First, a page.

The insole, and the insole/sock system, are suitable for use with various types of shoes including athletic shoes, walking shoes, casual-wear shoes, and others. Existing shoes of these types can be used with the insole and insole/sock system. However, the insole and system function better when used in a shoe that is particularly designed to enable the insole to work as intended. The invention thus also provides an insole/shoe system and an insole/shoe/sock system wherein the shoe component is specially designed to maximize the benefit of the insole and insole/sock system.
The shoe 80 will now be described with particular reference to
The outsole 84 is affixed to the upper by gluing and/or stitching or the like. The upper surface 86 of the outsole defines the inner surface of the shoe on which the insole 40 is supported. As such, the upper surface 86 preferably should be shaped to substantially match the generally flat shape of the lower surface of the insole, such that the outsole forms a stable foundation for the insole so as to minimize rocking of the insole either side-to-side or front-to-back. The outsole preferably is formed of one or more polymer materials of relatively high durometer hardness and preferably has shock-absorbing characteristics. The forefoot region of the outsole preferably is relatively flexible so as not to interfere with or prevent the flexing of the forefoot and toes during the push-off portion of the gait. Such flexibility can be provided through suitable design of the outsole thickness and tread as known in the art, and by minimizing the amount of components in the forefoot, including a separately adhered rubber outsole.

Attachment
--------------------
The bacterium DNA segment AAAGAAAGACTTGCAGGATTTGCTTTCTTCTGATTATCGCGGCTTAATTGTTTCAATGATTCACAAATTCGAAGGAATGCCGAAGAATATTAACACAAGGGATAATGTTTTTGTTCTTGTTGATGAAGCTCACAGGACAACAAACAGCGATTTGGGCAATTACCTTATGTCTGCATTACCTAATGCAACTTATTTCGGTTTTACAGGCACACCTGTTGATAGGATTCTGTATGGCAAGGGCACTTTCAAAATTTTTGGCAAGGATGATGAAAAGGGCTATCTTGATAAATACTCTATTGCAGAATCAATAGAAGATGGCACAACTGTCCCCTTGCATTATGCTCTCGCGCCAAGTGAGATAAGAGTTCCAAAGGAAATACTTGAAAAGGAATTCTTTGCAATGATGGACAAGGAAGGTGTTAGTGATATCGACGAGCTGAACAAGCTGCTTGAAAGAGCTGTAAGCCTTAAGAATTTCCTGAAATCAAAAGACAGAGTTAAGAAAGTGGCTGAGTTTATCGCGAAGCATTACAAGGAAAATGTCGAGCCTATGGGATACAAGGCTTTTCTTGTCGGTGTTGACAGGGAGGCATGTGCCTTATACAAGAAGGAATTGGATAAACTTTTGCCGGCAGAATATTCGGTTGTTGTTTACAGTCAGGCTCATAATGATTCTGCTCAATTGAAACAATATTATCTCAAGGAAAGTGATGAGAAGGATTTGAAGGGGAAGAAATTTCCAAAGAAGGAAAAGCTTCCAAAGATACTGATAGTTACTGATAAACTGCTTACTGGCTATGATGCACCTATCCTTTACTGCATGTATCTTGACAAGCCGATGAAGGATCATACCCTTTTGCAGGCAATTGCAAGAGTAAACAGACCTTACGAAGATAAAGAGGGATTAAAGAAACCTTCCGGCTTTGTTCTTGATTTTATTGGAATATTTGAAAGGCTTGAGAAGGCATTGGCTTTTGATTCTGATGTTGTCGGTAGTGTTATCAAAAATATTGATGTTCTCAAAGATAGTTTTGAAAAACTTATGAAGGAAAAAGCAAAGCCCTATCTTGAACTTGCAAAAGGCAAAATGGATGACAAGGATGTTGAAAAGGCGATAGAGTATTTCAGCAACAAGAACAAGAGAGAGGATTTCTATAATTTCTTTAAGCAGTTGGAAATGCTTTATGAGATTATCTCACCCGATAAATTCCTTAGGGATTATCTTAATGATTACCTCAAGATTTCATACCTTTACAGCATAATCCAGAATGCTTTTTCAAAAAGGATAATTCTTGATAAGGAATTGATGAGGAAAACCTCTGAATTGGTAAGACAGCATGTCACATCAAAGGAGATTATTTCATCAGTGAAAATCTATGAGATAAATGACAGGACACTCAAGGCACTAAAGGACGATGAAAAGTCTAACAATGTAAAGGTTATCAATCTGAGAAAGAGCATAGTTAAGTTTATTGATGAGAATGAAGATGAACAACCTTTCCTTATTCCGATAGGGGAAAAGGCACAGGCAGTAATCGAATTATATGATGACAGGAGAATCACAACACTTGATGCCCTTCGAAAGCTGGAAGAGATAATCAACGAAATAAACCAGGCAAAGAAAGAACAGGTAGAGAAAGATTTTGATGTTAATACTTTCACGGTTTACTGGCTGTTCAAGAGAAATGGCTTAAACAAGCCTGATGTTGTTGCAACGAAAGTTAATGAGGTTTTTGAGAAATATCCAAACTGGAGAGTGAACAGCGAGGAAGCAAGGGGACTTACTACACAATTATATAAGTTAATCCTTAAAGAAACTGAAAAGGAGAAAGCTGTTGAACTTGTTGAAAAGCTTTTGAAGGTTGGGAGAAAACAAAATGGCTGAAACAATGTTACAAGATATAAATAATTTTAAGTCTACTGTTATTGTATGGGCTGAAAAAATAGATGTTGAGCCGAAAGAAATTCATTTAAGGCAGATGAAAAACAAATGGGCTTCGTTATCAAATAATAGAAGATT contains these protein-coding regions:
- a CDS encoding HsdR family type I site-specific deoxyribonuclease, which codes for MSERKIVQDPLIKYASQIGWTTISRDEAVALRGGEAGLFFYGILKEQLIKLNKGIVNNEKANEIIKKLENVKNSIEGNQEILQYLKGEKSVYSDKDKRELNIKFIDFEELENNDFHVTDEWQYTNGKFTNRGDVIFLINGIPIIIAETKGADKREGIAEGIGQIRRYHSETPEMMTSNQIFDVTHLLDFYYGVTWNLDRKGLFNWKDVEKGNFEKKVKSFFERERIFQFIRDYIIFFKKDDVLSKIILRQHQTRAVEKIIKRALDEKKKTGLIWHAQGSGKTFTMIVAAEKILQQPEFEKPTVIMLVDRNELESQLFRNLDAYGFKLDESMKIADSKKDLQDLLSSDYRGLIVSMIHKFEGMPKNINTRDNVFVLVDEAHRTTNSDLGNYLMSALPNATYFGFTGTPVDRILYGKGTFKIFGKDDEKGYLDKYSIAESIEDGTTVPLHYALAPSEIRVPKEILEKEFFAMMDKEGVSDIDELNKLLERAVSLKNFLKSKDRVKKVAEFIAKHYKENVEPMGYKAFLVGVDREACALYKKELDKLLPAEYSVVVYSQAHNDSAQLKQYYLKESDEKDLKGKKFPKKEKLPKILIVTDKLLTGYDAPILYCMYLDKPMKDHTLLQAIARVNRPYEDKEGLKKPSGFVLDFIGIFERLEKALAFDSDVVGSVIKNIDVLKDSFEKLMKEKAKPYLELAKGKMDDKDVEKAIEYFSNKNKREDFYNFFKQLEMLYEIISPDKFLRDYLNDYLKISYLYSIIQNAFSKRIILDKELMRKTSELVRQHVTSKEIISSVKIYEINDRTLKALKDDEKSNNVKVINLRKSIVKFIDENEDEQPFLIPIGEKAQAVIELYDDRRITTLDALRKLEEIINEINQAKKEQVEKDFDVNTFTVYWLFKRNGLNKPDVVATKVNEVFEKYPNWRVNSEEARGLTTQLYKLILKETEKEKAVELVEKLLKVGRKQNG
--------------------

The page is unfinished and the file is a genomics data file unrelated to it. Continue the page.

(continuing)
The lower surface 88 of the outsole is of particular significance to the invention. As noted, the insole 40 is designed to support the foot in a position approximating its natural non-weight-bearing position, and as such it is important that the insole not collapse under weight, particularly through the medial arch region. Many shoes tend to have a void or concave region under the medial arch portion of the foot, and hence can be susceptible to at least partially collapsing in this area when bearing weight. The outsole 84 of the shoe in accordance with the invention is configured to be substantially flat through the medial arch region, such that the medial arch region 90 of the lower surface is substantially flush with the adjacent heel region 92 and lateral arch or midfoot region 94 (
The outsole 84 preferably also has a beveled region 98 at the rear lateral side of the heel where initial heel strike occurs in a natural gait. The beveled region 98 is generally planar and is inclined relative to the rest of the heel as best seen in
Many modifications and other embodiments of the inventions set forth herein will come to mind to one skilled in the art to which these inventions pertain having the benefit of the teachings presented in the foregoing descriptions and the associated drawings. Therefore, it is to be understood that the inventions are not to be limited to the specific embodiments disclosed and that modifications and other embodiments are intended to be included within the scope of the appended claims. Although specific terms are employed herein, they are used in a generic and descriptive sense only and not for purposes of limitation.
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|U.S. Classification||36/91, 36/28, 36/31, 36/25.00R, 36/44|
|Cooperative Classification||A43B17/023, A43B17/02, A43B17/18, A43B7/16|
|European Classification||A43B7/16, A43B17/18, A43B17/02B, A43B17/02|
|Jul 30, 2004||AS||Assignment|
Owner name: THRONEBURG, JAMES L., NORTH CAROLINA
Free format text: ASSIGNMENT OF ASSIGNORS INTEREST;ASSIGNOR:PANACCIONE, LOUIS J.;REEL/FRAME:015644/0560
Effective date: 20040722
|Jan 14, 2010||FPAY||Fee payment|
Year of fee payment: 4
|Jan 2, 2014||FPAY||Fee payment|
Year of fee payment: 8